I wrote the following poem on Valentine's Day, 1990. I was twenty years old.

Belligerence or Fear

His hand moves across my face
with the snap of a bird's neck breaking.
Across the room, my sister shifts
in a creaking chair, a subtle distraction.
Outside, November shakes the sycamore,
all its limbs flailing.
There is where I am,
barren boughs rattling against the windowpane,
the granite-gray skies.
As he begins to turn away, I smile too loud.

Published in Indefinite Space in 1994

(and by the way, the narrative is entirely made up)

Friday 7 September 2007

Autumn poetry events here and afar

On Wednesday, 19 September, as part of the Bradford on Avon Arts Festival, I will emcee an open poetry and music night at The George on Woolley Street in Bradford on Avon. It all begins at 7:30.

From 21-30 September, the first Bath Festival of Children's Literature will be held in Bath; it includes children's poetry events.

October 4 is National Poetry Day; this year's theme is "dreams." (I know of no events in or around Bath; I'll be running workshops in Shropshire schools for the Ludlow Poetry Festival.)

On October 10, the first meeting of my course, The Opportunities of Form, will run at The Bath Royal Literary and Scientific Institute from 7-9 p.m. The class has five biweekly meetings a term and meets for three terms. This year we'll study the dramatic monologue, the prose poem, and the use of the line in free verse. If you'd like more information, please email me; if you'd like to enroll, you can do so here.

On October 11, this year's Stand Up Poetry: The Bath Spa University Reading Series will begin with a reading by Les Murray, location TBA.

On October 17, Tim Liardet's course, The Poetry Surgery (an open poetry workshop), will begin at BRLSI (enrollment as per my course mentioned above).

Also on October 17, in London, I'll be reading as part of the launch of the new issue of Shearsman and of Erin Moure's translation of Chus Pato's Charendon. All Shearsman readings are held at Swedenborg Hall, Swedenborg House, 20/21 Bloomsbury Way, London WC1A 2TH.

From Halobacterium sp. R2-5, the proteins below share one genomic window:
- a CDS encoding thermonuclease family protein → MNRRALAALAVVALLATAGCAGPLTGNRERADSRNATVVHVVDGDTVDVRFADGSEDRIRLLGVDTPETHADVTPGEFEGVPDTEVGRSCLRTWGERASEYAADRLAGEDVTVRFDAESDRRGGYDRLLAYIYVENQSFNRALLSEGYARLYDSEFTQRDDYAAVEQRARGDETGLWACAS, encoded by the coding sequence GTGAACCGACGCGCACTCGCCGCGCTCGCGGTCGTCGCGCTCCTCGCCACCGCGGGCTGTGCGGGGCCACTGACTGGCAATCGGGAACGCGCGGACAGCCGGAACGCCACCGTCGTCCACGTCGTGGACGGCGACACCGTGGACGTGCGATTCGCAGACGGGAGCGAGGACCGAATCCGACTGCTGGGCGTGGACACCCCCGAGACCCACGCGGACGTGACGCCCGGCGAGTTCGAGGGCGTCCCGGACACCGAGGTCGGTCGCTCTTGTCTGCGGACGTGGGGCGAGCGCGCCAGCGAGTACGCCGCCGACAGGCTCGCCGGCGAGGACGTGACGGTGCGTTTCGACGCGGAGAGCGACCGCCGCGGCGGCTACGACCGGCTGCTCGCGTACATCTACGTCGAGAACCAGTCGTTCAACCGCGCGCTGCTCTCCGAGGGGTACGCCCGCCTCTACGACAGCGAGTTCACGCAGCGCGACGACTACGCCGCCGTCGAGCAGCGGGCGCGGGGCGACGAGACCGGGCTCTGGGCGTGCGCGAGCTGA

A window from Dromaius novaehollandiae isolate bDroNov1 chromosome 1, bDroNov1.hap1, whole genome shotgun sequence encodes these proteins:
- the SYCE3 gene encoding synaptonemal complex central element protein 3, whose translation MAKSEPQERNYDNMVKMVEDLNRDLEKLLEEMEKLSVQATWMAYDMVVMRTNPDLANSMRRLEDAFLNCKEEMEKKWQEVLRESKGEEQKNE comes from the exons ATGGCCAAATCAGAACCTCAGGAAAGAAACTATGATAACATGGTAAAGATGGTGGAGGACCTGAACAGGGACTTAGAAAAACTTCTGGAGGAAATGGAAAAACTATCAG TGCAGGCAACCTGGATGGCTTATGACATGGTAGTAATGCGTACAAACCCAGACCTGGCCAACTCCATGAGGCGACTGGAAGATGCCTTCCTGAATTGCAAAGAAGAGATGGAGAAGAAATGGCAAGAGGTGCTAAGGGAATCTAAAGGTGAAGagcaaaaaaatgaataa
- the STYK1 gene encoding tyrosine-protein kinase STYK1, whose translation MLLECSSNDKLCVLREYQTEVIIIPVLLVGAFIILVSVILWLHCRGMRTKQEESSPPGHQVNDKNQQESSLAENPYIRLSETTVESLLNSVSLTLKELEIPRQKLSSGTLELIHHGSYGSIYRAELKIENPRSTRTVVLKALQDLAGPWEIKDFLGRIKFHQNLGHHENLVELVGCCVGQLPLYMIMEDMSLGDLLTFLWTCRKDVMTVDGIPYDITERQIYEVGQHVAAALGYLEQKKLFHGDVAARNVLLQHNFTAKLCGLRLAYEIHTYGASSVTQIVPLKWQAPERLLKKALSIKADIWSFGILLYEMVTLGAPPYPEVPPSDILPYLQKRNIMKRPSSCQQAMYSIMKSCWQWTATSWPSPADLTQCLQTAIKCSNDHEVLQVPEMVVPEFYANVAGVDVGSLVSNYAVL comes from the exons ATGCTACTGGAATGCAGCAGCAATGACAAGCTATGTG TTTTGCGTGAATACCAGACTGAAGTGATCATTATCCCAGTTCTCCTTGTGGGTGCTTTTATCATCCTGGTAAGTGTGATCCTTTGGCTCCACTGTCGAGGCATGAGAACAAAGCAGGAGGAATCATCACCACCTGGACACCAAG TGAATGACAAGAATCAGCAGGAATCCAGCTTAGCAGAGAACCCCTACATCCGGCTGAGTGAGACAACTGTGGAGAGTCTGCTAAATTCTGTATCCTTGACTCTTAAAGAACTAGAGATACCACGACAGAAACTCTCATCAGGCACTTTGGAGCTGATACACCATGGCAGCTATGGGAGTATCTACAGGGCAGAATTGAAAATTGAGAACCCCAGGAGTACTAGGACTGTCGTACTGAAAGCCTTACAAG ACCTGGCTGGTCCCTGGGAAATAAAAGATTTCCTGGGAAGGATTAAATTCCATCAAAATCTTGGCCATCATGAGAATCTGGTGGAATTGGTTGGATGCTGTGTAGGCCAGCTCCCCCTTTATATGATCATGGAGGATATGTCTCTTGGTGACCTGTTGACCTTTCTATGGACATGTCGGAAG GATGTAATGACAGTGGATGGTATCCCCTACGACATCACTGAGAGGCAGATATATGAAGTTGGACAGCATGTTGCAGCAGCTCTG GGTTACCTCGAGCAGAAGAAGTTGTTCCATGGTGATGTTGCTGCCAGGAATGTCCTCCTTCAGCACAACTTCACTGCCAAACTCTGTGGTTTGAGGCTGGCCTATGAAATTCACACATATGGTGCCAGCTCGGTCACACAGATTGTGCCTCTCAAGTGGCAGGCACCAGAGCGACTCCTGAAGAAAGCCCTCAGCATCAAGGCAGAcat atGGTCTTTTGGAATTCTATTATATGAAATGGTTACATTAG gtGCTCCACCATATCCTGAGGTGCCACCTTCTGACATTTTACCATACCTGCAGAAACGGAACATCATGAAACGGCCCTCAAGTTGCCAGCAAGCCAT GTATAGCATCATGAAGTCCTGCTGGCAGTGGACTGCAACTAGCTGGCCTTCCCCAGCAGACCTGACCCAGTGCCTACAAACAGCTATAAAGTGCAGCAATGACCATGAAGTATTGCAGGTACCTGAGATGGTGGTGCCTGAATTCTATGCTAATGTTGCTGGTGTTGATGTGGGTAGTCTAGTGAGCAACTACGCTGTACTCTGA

On November 5, I will read in Prague on the Alchemy reading series.

On November 15, I will emcee and read on the third annual Irish Poetry Night at The George in Bradford on Avon. A band playing Irish traditional music will perform at intervals throughout the evening. Other readers include Donald Gibson, Karen Hoy, Julie-Ann Rowell, and Bronagh Slevin, with others to be announced, and we'll be reading from such poets as Eavan Boland (Rowell), Louis MacNiece (Hoy), and Peter Sirr (me); Northern Irish poets Gibson and Slevin will also read from their own work.

Wednesday 5 September 2007

2007, the worst year of our lives

I speak for my family, mind you, not the world at large.

I'll spill briefly here, for those I know who've been following my father's progress, and try to post something else tomorrow so as not to give my private pain too much public indulgence.

Last night my father was taken from rehab centre back to hospital, with a high fever indicating an infection. My sister Sandra, dear, dear girl, diagnosed with MS last year, is going blind, only about six weeks after giving birth to her third child. My brother-in-law, Scott, salt of the earth, good, good man, has been ill for over three weeks with an undiagnosed illness--he's very fatigued, fevered, and dizzy, etc.; today is the last day of his sick leave pay, and if I had more in my US account than what'll cover the next two student loan payments....

The more pain one is given to bear, the more one is expected to bear it.

Sunday 2 September 2007

A final selection from Claire Crowther's Stretch of Closures

Lost Child

Scrape the ditch that fits Hob's Moat
to Hatchford Brook. Look through oak roots,

the horse field, uphill to Elmdon.
Is she hiding behind that sky-blue Lexus?

Shout toward the airport. Planes rise
and fall as if ground were a shaking blanket.

Up there, the air hostesses smile.
Inflate your own life-jacket first.

The small original airport building stands
apart, a mother at a school gate.

Pearl was playing quietly alone.
My ear is like a shell the wind swept.

Claire Crowther
Stretch of Closures
(Shearsman, 2007)

Congratulations to Claire on the strongly positive reviews in Poetry Review, Magma, and The North. You can buy Stretch of Closures at or